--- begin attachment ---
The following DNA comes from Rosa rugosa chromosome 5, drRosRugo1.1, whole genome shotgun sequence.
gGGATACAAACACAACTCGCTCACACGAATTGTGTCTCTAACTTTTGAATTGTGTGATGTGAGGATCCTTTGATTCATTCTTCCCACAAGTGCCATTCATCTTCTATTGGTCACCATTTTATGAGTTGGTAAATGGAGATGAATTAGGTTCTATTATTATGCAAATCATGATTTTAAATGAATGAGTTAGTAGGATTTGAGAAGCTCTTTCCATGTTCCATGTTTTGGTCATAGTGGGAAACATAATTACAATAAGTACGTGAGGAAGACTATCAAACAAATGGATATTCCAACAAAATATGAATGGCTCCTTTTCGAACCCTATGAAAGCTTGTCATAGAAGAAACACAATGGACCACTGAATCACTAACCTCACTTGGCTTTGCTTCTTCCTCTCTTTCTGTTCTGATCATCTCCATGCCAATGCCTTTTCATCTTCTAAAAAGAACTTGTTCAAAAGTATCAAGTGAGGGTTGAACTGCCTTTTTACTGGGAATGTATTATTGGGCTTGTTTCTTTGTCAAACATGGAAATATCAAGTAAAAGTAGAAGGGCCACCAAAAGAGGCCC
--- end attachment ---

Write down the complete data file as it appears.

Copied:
The following DNA comes from Rosa rugosa chromosome 5, drRosRugo1.1, whole genome shotgun sequence.
gGGATACAAACACAACTCGCTCACACGAATTGTGTCTCTAACTTTTGAATTGTGTGATGTGAGGATCCTTTGATTCATTCTTCCCACAAGTGCCATTCATCTTCTATTGGTCACCATTTTATGAGTTGGTAAATGGAGATGAATTAGGTTCTATTATTATGCAAATCATGATTTTAAATGAATGAGTTAGTAGGATTTGAGAAGCTCTTTCCATGTTCCATGTTTTGGTCATAGTGGGAAACATAATTACAATAAGTACGTGAGGAAGACTATCAAACAAATGGATATTCCAACAAAATATGAATGGCTCCTTTTCGAACCCTATGAAAGCTTGTCATAGAAGAAACACAATGGACCACTGAATCACTAACCTCACTTGGCTTTGCTTCTTCCTCTCTTTCTGTTCTGATCATCTCCATGCCAATGCCTTTTCATCTTCTAAAAAGAACTTGTTCAAAAGTATCAAGTGAGGGTTGAACTGCCTTTTTACTGGGAATGTATTATTGGGCTTGTTTCTTTGTCAAACATGGAAATATCAAGTAAAAGTAGAAGGGCCACCAAAAGAGGCCC